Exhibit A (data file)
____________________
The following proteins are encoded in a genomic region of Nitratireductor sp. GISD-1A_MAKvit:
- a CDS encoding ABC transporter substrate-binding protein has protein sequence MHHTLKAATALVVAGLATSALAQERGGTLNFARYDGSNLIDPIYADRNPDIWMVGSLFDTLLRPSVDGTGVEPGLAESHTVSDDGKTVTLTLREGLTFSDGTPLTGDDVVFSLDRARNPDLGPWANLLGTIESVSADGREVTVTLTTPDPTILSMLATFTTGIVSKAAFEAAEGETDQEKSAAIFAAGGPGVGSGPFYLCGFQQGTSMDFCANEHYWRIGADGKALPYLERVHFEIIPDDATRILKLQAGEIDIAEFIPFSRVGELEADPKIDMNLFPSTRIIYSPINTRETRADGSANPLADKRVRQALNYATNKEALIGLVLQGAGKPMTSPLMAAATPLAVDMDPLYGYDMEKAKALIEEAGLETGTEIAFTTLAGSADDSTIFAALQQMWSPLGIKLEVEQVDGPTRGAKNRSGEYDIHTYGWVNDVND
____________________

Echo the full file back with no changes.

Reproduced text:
The following proteins are encoded in a genomic region of Nitratireductor sp. GISD-1A_MAKvit:
- a CDS encoding ABC transporter substrate-binding protein has protein sequence MHHTLKAATALVVAGLATSALAQERGGTLNFARYDGSNLIDPIYADRNPDIWMVGSLFDTLLRPSVDGTGVEPGLAESHTVSDDGKTVTLTLREGLTFSDGTPLTGDDVVFSLDRARNPDLGPWANLLGTIESVSADGREVTVTLTTPDPTILSMLATFTTGIVSKAAFEAAEGETDQEKSAAIFAAGGPGVGSGPFYLCGFQQGTSMDFCANEHYWRIGADGKALPYLERVHFEIIPDDATRILKLQAGEIDIAEFIPFSRVGELEADPKIDMNLFPSTRIIYSPINTRETRADGSANPLADKRVRQALNYATNKEALIGLVLQGAGKPMTSPLMAAATPLAVDMDPLYGYDMEKAKALIEEAGLETGTEIAFTTLAGSADDSTIFAALQQMWSPLGIKLEVEQVDGPTRGAKNRSGEYDIHTYGWVNDVND